NEWS
February 6, 2013 | By Maddie Hanna, Inquirer Staff Writer
Subaru of America Inc., which has its national headquarters in Cherry Hill, is considering leaving the township, though the mayor says he's working to prevent that. The auto company, based at its Route 70 location since 1986, has indicated to the township that it may move to consolidate operations at a larger facility. While company officials said they have made no decisions, Cherry Hill is confronting the possibility of losing the business — and the $440,210 in property taxes it paid last year.
ENTERTAINMENT
October 20, 2011
* THE WALKING DEAD. 9 p.m. Sunday, AMC.   FOR SOMEONE who spent the first 13 years of her life in Cherry Hill, N.J., Lauren Cohan has quite the British accent. Not that you'll get to hear it in AMC's "The Walking Dead," which Cohan joins in Sunday's episode, playing Maggie, a Georgia farmer's daughter who encounters the show's band of survivors after their exodus from zombie-ridden Atlanta. "She comes from a very Christian background. She hasn't been all that exposed to the zombies," Cohan explained in a phone interview last week, trying to keep things spoiler-free.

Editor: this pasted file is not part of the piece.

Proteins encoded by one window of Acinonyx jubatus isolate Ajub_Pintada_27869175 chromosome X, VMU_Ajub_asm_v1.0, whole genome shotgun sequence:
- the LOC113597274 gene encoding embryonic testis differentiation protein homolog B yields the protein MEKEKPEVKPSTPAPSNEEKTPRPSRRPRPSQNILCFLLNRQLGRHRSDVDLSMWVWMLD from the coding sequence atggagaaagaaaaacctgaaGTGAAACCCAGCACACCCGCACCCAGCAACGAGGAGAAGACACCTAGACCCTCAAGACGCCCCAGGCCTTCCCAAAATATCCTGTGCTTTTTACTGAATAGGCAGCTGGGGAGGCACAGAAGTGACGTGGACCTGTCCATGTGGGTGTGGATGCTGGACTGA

NEWS
September 5, 2003
Are you a longtime resident of Cherry Hill, or a newcomer? What made you choose the township as your home? How would you describe life in the township or your neighborhood to someone who had just arrived? And how do you envision the future of Cherry Hill and your neighborhood? What will it look like, say, 10 years from now? Send your thoughts in an essay of 300 to 500 words by next Friday to: South Jersey Voices, The Inquirer, 53 Haddonfield Rd., Suite 300 Cherry Hill, N.J. 08002.
NEWS
August 8, 1989 | By Carol D. Leonnig, Special to The Inquirer
Cherry Hill's chief prosecutor has resigned his post with the township, the mayor's office announced yesterday. Matthew E. Segal offered Friday to give up his $15,000-a-year part-time job after meeting with Mayor Susan Bass Levin and the township solicitor, Francine Axelrad, a mayoral aide said. The resignation became effective immediately. According to a press release announcing the change, Segal, who is also a Camden County freeholder and runs a one-man law practice in Cherry Hill, will be replaced by Elliot S. Stomel, an assistant prosecutor in Cherry Hill since 1981.
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ARTICLES BY DATE
NEWS
July 25, 2014 | By Walter F. Naedele, Inquirer Staff Writer
The Rev. Wayne P. Lavin, 72, campus minister at Rutgers-Camden from 1982 to 1987, died Saturday, July 19, at Samaritan Healthcare and Hospice Inpatient Center in Mount Holly. Father Lavin, known as Father Pat, was also campus minister at Richard Stockton College in Pomona from 1987 to 1989 and from 2006 to 2008. Msgr. Roger McGrath, pastor of SS. Peter and Paul parish in Turnersville, was in the same ordination class as Father Lavin. In comments to the Catholic Star Herald, the Camden diocesan newspaper, McGrath recalled Father Lavin as a big man who "had a heart even bigger.